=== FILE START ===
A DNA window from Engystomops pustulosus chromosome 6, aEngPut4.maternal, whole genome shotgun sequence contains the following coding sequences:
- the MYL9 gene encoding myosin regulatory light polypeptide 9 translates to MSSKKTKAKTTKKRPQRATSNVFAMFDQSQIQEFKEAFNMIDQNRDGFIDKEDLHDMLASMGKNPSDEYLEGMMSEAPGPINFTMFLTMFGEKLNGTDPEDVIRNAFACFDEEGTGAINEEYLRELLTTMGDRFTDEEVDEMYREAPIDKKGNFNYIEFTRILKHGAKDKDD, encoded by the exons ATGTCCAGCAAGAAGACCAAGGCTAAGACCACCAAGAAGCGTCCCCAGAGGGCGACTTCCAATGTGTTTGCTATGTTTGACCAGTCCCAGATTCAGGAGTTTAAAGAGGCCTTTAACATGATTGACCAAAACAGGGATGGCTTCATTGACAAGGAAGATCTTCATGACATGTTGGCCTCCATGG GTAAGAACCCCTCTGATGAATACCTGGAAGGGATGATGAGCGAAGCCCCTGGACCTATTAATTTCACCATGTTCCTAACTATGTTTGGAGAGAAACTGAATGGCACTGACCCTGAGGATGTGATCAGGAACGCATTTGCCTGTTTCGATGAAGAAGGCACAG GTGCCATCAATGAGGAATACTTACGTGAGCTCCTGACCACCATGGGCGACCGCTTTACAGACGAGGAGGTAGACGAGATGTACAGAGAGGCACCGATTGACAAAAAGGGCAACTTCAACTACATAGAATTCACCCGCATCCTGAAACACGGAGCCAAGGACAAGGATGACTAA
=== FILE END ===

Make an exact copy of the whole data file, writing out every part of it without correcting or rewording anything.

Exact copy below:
A DNA window from Engystomops pustulosus chromosome 6, aEngPut4.maternal, whole genome shotgun sequence contains the following coding sequences:
- the MYL9 gene encoding myosin regulatory light polypeptide 9 translates to MSSKKTKAKTTKKRPQRATSNVFAMFDQSQIQEFKEAFNMIDQNRDGFIDKEDLHDMLASMGKNPSDEYLEGMMSEAPGPINFTMFLTMFGEKLNGTDPEDVIRNAFACFDEEGTGAINEEYLRELLTTMGDRFTDEEVDEMYREAPIDKKGNFNYIEFTRILKHGAKDKDD, encoded by the exons ATGTCCAGCAAGAAGACCAAGGCTAAGACCACCAAGAAGCGTCCCCAGAGGGCGACTTCCAATGTGTTTGCTATGTTTGACCAGTCCCAGATTCAGGAGTTTAAAGAGGCCTTTAACATGATTGACCAAAACAGGGATGGCTTCATTGACAAGGAAGATCTTCATGACATGTTGGCCTCCATGG GTAAGAACCCCTCTGATGAATACCTGGAAGGGATGATGAGCGAAGCCCCTGGACCTATTAATTTCACCATGTTCCTAACTATGTTTGGAGAGAAACTGAATGGCACTGACCCTGAGGATGTGATCAGGAACGCATTTGCCTGTTTCGATGAAGAAGGCACAG GTGCCATCAATGAGGAATACTTACGTGAGCTCCTGACCACCATGGGCGACCGCTTTACAGACGAGGAGGTAGACGAGATGTACAGAGAGGCACCGATTGACAAAAAGGGCAACTTCAACTACATAGAATTCACCCGCATCCTGAAACACGGAGCCAAGGACAAGGATGACTAA